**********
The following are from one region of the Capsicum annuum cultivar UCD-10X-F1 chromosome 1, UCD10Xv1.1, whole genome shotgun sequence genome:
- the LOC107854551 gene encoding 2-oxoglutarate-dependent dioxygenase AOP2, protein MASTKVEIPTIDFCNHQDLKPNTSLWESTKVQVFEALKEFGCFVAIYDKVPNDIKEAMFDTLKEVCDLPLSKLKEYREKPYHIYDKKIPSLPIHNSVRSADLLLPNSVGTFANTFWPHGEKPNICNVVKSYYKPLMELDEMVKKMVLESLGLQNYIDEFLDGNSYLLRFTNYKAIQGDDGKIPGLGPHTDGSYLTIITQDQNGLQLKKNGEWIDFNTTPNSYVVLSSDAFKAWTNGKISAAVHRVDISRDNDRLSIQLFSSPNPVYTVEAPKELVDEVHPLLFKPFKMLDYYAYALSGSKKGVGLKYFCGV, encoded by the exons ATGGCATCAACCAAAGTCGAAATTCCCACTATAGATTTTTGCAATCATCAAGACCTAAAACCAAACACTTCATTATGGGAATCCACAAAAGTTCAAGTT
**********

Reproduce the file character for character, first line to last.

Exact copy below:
The following are from one region of the Capsicum annuum cultivar UCD-10X-F1 chromosome 1, UCD10Xv1.1, whole genome shotgun sequence genome:
- the LOC107854551 gene encoding 2-oxoglutarate-dependent dioxygenase AOP2, protein MASTKVEIPTIDFCNHQDLKPNTSLWESTKVQVFEALKEFGCFVAIYDKVPNDIKEAMFDTLKEVCDLPLSKLKEYREKPYHIYDKKIPSLPIHNSVRSADLLLPNSVGTFANTFWPHGEKPNICNVVKSYYKPLMELDEMVKKMVLESLGLQNYIDEFLDGNSYLLRFTNYKAIQGDDGKIPGLGPHTDGSYLTIITQDQNGLQLKKNGEWIDFNTTPNSYVVLSSDAFKAWTNGKISAAVHRVDISRDNDRLSIQLFSSPNPVYTVEAPKELVDEVHPLLFKPFKMLDYYAYALSGSKKGVGLKYFCGV, encoded by the exons ATGGCATCAACCAAAGTCGAAATTCCCACTATAGATTTTTGCAATCATCAAGACCTAAAACCAAACACTTCATTATGGGAATCCACAAAAGTTCAAGTT